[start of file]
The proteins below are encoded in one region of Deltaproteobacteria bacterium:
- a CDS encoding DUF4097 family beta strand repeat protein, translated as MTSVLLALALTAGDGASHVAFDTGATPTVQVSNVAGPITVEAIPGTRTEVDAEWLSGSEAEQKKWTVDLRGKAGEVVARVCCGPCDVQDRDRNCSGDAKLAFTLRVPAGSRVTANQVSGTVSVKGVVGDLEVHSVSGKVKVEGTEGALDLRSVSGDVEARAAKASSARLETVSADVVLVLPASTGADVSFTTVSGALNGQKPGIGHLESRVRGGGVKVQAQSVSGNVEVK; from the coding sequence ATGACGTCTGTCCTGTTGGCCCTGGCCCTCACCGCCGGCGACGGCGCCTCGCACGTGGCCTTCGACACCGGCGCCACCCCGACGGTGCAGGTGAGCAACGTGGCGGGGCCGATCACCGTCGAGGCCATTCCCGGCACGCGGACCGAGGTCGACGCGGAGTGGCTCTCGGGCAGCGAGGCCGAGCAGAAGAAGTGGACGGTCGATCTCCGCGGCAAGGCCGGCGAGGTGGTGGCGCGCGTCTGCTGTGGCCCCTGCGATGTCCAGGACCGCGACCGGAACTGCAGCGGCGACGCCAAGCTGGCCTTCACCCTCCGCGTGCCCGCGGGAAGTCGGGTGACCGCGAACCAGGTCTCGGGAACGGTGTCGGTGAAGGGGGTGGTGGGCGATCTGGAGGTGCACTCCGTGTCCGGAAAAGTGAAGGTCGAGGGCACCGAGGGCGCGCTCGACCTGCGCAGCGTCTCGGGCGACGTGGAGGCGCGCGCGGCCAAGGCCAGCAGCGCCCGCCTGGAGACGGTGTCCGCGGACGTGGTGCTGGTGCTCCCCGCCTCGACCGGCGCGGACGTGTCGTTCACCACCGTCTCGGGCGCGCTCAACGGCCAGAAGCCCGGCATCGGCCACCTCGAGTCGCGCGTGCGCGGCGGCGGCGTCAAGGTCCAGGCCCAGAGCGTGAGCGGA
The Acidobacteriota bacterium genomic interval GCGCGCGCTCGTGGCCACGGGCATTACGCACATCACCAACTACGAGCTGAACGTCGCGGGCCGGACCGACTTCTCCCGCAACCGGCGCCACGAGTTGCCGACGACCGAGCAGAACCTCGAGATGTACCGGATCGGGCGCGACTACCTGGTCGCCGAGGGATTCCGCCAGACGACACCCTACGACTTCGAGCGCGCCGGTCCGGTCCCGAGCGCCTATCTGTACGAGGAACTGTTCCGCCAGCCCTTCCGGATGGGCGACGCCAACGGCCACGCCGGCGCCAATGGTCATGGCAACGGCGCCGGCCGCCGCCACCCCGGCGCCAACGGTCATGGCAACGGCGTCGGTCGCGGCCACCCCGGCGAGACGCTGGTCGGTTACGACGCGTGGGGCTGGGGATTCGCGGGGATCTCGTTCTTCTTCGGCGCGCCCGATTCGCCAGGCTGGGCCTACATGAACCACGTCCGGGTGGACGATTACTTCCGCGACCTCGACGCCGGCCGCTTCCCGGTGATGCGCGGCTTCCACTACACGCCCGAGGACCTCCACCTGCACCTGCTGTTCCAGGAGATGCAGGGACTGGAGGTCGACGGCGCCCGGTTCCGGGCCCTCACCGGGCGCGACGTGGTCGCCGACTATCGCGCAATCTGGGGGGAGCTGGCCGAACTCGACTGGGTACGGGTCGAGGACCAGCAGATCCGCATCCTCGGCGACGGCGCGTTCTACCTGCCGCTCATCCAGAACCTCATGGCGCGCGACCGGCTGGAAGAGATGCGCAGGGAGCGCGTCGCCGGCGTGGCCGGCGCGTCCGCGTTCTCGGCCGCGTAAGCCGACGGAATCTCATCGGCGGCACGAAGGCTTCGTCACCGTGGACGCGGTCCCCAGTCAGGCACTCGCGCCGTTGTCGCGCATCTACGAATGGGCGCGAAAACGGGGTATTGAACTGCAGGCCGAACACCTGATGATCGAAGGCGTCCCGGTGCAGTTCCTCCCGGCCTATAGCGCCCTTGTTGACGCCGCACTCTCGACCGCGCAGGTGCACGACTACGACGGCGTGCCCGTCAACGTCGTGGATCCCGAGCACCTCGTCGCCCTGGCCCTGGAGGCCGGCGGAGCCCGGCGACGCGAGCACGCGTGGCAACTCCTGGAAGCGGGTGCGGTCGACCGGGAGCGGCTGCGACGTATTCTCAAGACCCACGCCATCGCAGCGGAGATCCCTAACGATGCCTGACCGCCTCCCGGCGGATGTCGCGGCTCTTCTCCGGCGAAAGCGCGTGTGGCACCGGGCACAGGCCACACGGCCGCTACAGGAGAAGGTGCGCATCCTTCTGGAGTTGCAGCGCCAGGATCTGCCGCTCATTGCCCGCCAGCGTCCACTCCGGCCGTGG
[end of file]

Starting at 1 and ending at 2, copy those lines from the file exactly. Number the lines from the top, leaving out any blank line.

The proteins below are encoded in one region of Deltaproteobacteria bacterium:
- a CDS encoding DUF4097 family beta strand repeat protein, translated as MTSVLLALALTAGDGASHVAFDTGATPTVQVSNVAGPITVEAIPGTRTEVDAEWLSGSEAEQKKWTVDLRGKAGEVVARVCCGPCDVQDRDRNCSGDAKLAFTLRVPAGSRVTANQVSGTVSVKGVVGDLEVHSVSGKVKVEGTEGALDLRSVSGDVEARAAKASSARLETVSADVVLVLPASTGADVSFTTVSGALNGQKPGIGHLESRVRGGGVKVQAQSVSGNVEVK; from the coding sequence ATGACGTCTGTCCTGTTGGCCCTGGCCCTCACCGCCGGCGACGGCGCCTCGCACGTGGCCTTCGACACCGGCGCCACCCCGACGGTGCAGGTGAGCAACGTGGCGGGGCCGATCACCGTCGAGGCCATTCCCGGCACGCGGACCGAGGTCGACGCGGAGTGGCTCTCGGGCAGCGAGGCCGAGCAGAAGAAGTGGACGGTCGATCTCCGCGGCAAGGCCGGCGAGGTGGTGGCGCGCGTCTGCTGTGGCCCCTGCGATGTCCAGGACCGCGACCGGAACTGCAGCGGCGACGCCAAGCTGGCCTTCACCCTCCGCGTGCCCGCGGGAAGTCGGGTGACCGCGAACCAGGTCTCGGGAACGGTGTCGGTGAAGGGGGTGGTGGGCGATCTGGAGGTGCACTCCGTGTCCGGAAAAGTGAAGGTCGAGGGCACCGAGGGCGCGCTCGACCTGCGCAGCGTCTCGGGCGACGTGGAGGCGCGCGCGGCCAAGGCCAGCAGCGCCCGCCTGGAGACGGTGTCCGCGGACGTGGTGCTGGTGCTCCCCGCCTCGACCGGCGCGGACGTGTCGTTCACCACCGTCTCGGGCGCGCTCAACGGCCAGAAGCCCGGCATCGGCCACCTCGAGTCGCGCGTGCGCGGCGGCGGCGTCAAGGTCCAGGCCCAGAGCGTGAGCGGA